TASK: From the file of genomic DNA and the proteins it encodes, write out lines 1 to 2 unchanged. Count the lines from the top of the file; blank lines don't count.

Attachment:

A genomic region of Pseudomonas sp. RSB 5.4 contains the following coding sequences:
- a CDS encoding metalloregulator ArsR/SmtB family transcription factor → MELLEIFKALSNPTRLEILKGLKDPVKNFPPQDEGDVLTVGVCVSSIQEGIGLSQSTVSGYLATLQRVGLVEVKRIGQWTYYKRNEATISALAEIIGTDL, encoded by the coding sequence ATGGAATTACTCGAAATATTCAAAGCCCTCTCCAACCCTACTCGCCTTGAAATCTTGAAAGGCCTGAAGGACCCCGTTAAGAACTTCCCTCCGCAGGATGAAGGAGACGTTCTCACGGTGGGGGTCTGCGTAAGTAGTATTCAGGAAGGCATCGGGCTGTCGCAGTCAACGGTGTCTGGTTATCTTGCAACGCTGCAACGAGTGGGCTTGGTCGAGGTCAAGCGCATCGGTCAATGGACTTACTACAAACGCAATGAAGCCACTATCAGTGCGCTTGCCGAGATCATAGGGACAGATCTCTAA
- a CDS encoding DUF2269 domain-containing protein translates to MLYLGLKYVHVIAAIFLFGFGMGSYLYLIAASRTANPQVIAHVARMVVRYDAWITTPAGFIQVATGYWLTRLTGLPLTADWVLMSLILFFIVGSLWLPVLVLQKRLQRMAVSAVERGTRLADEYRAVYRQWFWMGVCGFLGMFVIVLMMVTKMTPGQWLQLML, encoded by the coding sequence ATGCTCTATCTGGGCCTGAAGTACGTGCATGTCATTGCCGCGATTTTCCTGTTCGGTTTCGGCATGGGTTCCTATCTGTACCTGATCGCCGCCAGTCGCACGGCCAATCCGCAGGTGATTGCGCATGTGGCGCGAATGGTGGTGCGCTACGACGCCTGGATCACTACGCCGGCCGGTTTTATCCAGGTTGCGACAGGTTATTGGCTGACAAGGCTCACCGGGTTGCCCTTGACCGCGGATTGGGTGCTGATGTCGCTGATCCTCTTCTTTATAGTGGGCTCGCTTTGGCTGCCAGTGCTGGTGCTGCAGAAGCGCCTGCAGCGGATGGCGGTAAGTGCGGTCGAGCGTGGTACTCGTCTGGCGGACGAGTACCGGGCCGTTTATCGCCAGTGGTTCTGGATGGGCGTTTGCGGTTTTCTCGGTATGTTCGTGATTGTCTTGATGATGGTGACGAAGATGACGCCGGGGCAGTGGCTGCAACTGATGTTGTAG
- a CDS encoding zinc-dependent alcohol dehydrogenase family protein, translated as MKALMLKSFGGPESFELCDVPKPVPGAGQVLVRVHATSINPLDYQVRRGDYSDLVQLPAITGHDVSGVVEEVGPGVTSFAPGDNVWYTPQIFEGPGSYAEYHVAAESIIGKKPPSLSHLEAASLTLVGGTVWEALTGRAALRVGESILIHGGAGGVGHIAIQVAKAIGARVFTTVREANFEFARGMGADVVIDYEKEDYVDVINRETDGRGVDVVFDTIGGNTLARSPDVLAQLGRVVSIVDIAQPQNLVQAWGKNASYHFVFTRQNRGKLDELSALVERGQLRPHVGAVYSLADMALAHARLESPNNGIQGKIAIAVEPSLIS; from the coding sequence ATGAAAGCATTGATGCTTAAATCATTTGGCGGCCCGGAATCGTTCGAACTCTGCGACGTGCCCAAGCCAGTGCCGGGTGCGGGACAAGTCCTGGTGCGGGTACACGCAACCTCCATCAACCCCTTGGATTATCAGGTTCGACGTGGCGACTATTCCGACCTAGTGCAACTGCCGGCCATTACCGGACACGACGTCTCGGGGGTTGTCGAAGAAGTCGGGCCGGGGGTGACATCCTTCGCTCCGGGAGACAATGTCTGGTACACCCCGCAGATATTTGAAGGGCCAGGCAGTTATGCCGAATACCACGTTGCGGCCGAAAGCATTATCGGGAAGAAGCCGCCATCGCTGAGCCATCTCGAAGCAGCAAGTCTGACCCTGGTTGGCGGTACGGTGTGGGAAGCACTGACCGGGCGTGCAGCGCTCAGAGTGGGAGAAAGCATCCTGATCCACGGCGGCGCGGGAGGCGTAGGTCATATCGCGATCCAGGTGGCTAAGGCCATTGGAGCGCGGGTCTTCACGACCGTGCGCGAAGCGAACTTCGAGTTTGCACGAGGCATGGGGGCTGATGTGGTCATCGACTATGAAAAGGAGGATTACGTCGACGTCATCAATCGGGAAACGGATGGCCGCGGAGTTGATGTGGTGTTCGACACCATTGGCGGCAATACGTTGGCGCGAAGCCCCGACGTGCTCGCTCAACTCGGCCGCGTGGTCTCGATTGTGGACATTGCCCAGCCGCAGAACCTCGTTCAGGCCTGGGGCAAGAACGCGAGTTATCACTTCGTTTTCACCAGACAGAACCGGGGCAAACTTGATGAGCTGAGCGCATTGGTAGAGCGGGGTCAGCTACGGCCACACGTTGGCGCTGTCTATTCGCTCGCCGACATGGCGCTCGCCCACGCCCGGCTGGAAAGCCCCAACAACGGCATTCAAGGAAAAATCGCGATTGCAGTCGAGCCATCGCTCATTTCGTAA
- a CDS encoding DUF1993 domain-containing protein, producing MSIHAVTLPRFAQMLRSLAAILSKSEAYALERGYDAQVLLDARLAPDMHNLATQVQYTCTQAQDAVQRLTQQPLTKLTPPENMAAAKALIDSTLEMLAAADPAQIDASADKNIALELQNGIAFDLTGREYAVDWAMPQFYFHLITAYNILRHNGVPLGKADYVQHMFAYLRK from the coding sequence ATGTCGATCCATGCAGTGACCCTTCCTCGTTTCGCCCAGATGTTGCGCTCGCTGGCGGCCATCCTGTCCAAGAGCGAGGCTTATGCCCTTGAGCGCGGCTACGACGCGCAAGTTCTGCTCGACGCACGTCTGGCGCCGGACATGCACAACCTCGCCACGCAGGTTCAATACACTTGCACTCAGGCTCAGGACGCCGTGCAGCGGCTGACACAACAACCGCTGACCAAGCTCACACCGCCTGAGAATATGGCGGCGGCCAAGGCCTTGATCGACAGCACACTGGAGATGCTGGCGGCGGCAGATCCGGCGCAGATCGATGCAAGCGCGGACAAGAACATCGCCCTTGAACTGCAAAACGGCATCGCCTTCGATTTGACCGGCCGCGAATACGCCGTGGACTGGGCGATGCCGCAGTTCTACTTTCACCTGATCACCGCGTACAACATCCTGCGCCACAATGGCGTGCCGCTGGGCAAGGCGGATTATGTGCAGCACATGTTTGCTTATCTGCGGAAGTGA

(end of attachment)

A genomic region of Pseudomonas sp. RSB 5.4 contains the following coding sequences:
- a CDS encoding metalloregulator ArsR/SmtB family transcription factor → MELLEIFKALSNPTRLEILKGLKDPVKNFPPQDEGDVLTVGVCVSSIQEGIGLSQSTVSGYLATLQRVGLVEVKRIGQWTYYKRNEATISALAEIIGTDL, encoded by the coding sequence ATGGAATTACTCGAAATATTCAAAGCCCTCTCCAACCCTACTCGCCTTGAAATCTTGAAAGGCCTGAAGGACCCCGTTAAGAACTTCCCTCCGCAGGATGAAGGAGACGTTCTCACGGTGGGGGTCTGCGTAAGTAGTATTCAGGAAGGCATCGGGCTGTCGCAGTCAACGGTGTCTGGTTATCTTGCAACGCTGCAACGAGTGGGCTTGGTCGAGGTCAAGCGCATCGGTCAATGGACTTACTACAAACGCAATGAAGCCACTATCAGTGCGCTTGCCGAGATCATAGGGACAGATCTCTAA